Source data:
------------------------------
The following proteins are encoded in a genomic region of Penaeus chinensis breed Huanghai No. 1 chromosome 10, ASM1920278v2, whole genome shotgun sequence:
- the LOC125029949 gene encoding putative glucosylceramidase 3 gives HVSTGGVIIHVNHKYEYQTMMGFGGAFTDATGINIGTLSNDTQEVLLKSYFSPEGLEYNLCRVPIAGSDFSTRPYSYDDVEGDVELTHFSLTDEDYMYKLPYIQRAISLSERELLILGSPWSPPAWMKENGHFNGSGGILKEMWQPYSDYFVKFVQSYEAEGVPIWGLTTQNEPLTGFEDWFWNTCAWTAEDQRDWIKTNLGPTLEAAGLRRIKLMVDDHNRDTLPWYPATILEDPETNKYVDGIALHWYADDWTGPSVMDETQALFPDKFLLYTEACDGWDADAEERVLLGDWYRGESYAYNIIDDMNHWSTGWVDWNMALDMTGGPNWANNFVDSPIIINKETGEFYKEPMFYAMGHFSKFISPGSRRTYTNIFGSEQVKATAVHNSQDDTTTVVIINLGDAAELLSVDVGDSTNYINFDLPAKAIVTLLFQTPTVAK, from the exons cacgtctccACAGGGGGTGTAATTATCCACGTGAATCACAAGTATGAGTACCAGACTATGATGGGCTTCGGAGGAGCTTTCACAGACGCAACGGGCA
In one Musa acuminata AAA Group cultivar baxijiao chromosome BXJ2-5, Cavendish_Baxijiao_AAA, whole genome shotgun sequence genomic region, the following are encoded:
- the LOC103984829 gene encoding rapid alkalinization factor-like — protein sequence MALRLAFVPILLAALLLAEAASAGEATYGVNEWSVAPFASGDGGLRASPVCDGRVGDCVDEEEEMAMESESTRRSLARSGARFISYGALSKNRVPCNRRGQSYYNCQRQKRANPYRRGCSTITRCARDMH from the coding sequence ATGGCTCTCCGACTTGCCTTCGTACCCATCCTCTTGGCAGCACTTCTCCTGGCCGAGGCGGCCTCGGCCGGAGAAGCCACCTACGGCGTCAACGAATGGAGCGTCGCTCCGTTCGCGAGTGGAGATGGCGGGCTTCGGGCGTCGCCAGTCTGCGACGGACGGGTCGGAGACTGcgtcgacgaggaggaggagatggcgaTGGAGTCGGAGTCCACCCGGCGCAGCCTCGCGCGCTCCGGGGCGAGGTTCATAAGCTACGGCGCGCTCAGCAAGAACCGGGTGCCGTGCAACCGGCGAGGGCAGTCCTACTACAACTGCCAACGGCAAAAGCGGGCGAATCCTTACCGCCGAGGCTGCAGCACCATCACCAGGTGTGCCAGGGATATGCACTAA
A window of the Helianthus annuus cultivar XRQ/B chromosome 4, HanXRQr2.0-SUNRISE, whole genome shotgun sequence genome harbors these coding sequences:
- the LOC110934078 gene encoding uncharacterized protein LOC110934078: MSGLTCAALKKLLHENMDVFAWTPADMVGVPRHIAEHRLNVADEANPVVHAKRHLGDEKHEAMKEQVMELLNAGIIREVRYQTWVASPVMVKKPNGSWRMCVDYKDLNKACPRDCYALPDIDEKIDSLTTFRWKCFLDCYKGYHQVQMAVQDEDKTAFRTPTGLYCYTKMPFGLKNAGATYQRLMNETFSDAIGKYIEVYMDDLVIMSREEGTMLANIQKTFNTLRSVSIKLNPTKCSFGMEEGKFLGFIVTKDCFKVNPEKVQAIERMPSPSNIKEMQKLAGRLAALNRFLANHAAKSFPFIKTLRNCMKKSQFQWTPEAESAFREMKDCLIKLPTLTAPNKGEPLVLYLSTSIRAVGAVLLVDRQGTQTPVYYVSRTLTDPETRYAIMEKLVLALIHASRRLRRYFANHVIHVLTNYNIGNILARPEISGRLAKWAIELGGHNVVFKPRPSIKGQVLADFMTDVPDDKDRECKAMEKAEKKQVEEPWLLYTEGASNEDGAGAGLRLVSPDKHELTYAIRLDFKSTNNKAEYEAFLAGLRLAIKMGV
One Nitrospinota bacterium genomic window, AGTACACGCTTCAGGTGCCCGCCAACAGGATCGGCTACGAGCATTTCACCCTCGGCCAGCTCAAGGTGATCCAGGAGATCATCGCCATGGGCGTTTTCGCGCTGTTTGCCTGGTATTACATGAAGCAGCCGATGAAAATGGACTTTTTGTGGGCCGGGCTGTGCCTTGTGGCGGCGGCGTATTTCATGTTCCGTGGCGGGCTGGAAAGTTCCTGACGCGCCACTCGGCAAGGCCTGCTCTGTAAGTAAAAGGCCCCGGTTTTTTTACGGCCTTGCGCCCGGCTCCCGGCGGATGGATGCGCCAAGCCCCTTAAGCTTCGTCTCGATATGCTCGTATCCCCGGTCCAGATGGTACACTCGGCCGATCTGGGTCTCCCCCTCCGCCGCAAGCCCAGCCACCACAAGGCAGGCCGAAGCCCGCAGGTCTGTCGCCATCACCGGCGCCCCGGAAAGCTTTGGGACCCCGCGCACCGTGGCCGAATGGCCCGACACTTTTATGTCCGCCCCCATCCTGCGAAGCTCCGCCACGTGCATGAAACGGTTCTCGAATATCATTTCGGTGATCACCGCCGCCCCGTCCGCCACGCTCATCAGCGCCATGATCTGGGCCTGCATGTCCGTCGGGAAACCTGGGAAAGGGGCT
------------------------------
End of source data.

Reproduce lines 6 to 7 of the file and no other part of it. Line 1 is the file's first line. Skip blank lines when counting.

- the LOC110934078 gene encoding uncharacterized protein LOC110934078: MSGLTCAALKKLLHENMDVFAWTPADMVGVPRHIAEHRLNVADEANPVVHAKRHLGDEKHEAMKEQVMELLNAGIIREVRYQTWVASPVMVKKPNGSWRMCVDYKDLNKACPRDCYALPDIDEKIDSLTTFRWKCFLDCYKGYHQVQMAVQDEDKTAFRTPTGLYCYTKMPFGLKNAGATYQRLMNETFSDAIGKYIEVYMDDLVIMSREEGTMLANIQKTFNTLRSVSIKLNPTKCSFGMEEGKFLGFIVTKDCFKVNPEKVQAIERMPSPSNIKEMQKLAGRLAALNRFLANHAAKSFPFIKTLRNCMKKSQFQWTPEAESAFREMKDCLIKLPTLTAPNKGEPLVLYLSTSIRAVGAVLLVDRQGTQTPVYYVSRTLTDPETRYAIMEKLVLALIHASRRLRRYFANHVIHVLTNYNIGNILARPEISGRLAKWAIELGGHNVVFKPRPSIKGQVLADFMTDVPDDKDRECKAMEKAEKKQVEEPWLLYTEGASNEDGAGAGLRLVSPDKHELTYAIRLDFKSTNNKAEYEAFLAGLRLAIKMGV
One Nitrospinota bacterium genomic window, AGTACACGCTTCAGGTGCCCGCCAACAGGATCGGCTACGAGCATTTCACCCTCGGCCAGCTCAAGGTGATCCAGGAGATCATCGCCATGGGCGTTTTCGCGCTGTTTGCCTGGTATTACATGAAGCAGCCGATGAAAATGGACTTTTTGTGGGCCGGGCTGTGCCTTGTGGCGGCGGCGTATTTCATGTTCCGTGGCGGGCTGGAAAGTTCCTGACGCGCCACTCGGCAAGGCCTGCTCTGTAAGTAAAAGGCCCCGGTTTTTTTACGGCCTTGCGCCCGGCTCCCGGCGGATGGATGCGCCAAGCCCCTTAAGCTTCGTCTCGATATGCTCGTATCCCCGGTCCAGATGGTACACTCGGCCGATCTGGGTCTCCCCCTCCGCCGCAAGCCCAGCCACCACAAGGCAGGCCGAAGCCCGCAGGTCTGTCGCCATCACCGGCGCCCCGGAAAGCTTTGGGACCCCGCGCACCGTGGCCGAATGGCCCGACACTTTTATGTCCGCCCCCATCCTGCGAAGCTCCGCCACGTGCATGAAACGGTTCTCGAATATCATTTCGGTGATCACCGCCGCCCCGTCCGCCACGCTCATCAGCGCCATGATCTGGGCCTGCATGTCCGTCGGGAAACCTGGGAAAGGGGCT